military clashes between the two Sunni political-military forces occurred in
Anbar. Sunni religious sources told al-Hayat, the London-based pan-Arab
newspaper, that resistance groups had cooperated in "popular committees"
in Ramadi to target al-Qaeda there.
The U.S. military command officially confirmed in January 2006 that Sunni insurgents
had killed as many as six high-ranking al-Qaeda leaders in Ramadi alone.
In 2007 the Sunni insurgent battle against al-Qaeda has escalated. Associated
Press reported Apr. 20 that U.S. officers interviewed in the field said the
insurgent 1920 Revolutionary Brigades and the Ansar al-Sunnah army were attacking
al-Qaeda "daily" in Diyala, Salahuddin and Anbar provinces.
Meanwhile, U.S. forces have been unable to make significant gains in their
own counterinsurgency war against al-Qaeda in Anbar province. David Wood of
the Baltimore Sun newspaper reported in early January that U.S. officers
he interviewed in Anbar "described the fight as a frustrating uphill battle"
and said they would need "many years" to defeat al-Qaeda.
The inability of U.S. forces to make progress in Anbar and the evidence that
large segments of the Sunni resistance were now fighting against al-Qaeda led
the Bush administration to enter into serious negotiations with leaders of those
resistance organizations last year. According to accounts by Sunni participants
in those negotiations, U.S. Ambassador Zalmay Khalilzad met with representatives
of eleven insurgent organizations (which claimed to represent most of the Sunni
insurgent forces) on seven different occasions between mid-January and early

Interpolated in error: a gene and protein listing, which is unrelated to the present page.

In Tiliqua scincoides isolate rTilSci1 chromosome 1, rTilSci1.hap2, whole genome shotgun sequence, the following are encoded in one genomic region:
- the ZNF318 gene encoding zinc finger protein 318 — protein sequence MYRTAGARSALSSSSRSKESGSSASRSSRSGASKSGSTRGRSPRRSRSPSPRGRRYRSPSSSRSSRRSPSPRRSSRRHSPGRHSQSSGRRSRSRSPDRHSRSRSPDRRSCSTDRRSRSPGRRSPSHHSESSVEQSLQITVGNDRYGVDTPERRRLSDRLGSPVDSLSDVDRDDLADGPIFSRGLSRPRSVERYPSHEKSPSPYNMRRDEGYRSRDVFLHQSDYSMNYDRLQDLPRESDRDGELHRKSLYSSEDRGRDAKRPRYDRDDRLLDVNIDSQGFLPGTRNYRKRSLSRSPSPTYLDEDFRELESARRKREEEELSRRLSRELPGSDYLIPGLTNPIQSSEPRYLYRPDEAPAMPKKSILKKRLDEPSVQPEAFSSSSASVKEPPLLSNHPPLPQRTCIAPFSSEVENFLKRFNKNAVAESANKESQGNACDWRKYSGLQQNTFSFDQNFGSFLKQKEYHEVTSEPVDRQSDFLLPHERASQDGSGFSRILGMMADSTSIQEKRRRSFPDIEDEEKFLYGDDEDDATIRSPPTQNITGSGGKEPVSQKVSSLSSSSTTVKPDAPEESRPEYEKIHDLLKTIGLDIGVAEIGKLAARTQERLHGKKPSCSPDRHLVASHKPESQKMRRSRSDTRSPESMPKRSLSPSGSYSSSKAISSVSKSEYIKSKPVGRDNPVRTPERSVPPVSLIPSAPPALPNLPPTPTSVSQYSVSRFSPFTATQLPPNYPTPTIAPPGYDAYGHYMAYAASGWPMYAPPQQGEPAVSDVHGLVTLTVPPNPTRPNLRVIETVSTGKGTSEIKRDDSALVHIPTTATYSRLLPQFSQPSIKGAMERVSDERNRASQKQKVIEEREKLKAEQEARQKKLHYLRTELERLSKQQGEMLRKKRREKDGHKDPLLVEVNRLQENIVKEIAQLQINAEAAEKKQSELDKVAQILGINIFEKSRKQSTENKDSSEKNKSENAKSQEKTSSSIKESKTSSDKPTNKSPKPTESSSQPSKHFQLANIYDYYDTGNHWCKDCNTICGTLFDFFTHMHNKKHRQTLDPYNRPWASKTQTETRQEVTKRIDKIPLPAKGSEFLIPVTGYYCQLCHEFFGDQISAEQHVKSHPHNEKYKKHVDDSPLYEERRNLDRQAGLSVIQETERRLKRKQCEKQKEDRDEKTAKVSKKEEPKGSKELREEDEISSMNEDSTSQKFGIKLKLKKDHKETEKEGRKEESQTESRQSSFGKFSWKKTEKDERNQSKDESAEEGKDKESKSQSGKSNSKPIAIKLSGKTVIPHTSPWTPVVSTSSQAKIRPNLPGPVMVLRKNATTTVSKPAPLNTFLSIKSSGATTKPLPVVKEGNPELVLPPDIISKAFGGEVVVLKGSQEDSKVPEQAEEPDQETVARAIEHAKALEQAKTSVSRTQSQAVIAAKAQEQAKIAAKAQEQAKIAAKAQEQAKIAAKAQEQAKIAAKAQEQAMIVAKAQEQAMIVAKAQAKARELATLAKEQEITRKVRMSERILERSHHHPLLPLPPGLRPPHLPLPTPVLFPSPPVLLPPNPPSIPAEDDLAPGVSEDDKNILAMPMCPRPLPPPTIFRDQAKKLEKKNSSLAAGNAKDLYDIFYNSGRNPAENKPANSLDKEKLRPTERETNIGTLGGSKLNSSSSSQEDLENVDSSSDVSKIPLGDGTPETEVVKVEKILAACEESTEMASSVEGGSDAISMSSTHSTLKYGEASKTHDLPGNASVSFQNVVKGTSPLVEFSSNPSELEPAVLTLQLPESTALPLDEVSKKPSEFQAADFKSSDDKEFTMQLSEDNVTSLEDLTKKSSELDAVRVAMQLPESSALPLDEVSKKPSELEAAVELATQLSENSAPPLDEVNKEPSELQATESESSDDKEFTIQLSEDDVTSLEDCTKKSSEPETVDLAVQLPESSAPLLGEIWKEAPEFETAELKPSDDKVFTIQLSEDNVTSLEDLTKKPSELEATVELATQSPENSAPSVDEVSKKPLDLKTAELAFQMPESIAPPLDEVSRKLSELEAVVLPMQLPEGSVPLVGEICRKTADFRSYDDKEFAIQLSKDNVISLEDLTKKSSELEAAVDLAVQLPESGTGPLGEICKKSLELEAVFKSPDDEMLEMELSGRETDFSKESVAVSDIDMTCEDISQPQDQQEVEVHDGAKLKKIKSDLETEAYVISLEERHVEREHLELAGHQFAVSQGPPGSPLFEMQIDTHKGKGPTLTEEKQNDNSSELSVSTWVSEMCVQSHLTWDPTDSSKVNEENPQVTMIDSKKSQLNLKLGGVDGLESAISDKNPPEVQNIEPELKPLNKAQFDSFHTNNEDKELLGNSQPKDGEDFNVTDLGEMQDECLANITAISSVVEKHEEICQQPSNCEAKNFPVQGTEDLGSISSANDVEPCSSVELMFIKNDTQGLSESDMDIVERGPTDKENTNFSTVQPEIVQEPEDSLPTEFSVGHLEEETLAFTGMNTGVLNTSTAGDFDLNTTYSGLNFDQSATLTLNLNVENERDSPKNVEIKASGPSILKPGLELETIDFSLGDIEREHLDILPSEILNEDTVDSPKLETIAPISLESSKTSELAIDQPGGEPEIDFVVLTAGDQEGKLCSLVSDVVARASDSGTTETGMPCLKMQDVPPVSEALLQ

Khalilzad finally confirmed just before leaving Baghdad late last month that
he indeed had met with insurgent groups, including the Islamic Army of Iraq
and the 1920 Revolutionary Brigades, in early 2006
The insurgent leaders' accounts of the meetings said they broke off negotiations
in April, when Khalilzad failed to respond to the draft memorandum of understanding
they had given him after promising to do so before the formation of a new Iraqi
government. Both insurgents and Iraqi government officials told Associated Press
last June that the eleven groups had offered to halt their attacks in return
for a two-year timetable for U.S. withdrawal from Iraq.
The timetable issue was apparently not what brought the negotiations to a halt.
A "senior coalition military officer" was quoted in June 2006 by Newsweek
magazine and the Times of London as suggesting that a formula could be
found to satisfy the Sunni demand for a withdrawal timetable.
Ali Allawi, who was then minister of finance in the government of Premier Ibrahim
al-Jaafari, told IPS during his visit to Washington two weeks ago for a book
promotion tour, that Khalilzad did not respond to the insurgents' memorandum
because it had demanded the formation of a new Iraqi government. Bush was evidently
unwilling to raise questions about its legitimacy.
Nevertheless, the Sunni resistance option was clearly seen last year by the
U.S. military, Khalilzad and even Bush himself as preferable to an unending
U.S. counterinsurgency war in a hostile Sunni heartland. But the administration
has quietly shelved that policy option as Bush and Cheney have confronted Democratic
demands for a withdrawal timetable.
The White House would rather be in the position of blaming the Democrats for
its "defeatism" than pursuing that option more vigorously.
Democratic leaders in Congress, meanwhile, appear to believe they must support
a continued U.S. war against al-Qaeda to avoid being tagged with defeat. But
the initial Democratic plan voted out of the conference committee Monday is
only the first of several congressional battles on Iraq policy to come in the
next few weeks.
The massive loophole for continued U.S. war in Iraq will be one of the issues
fought over in these coming rounds.
(Inter Press Service)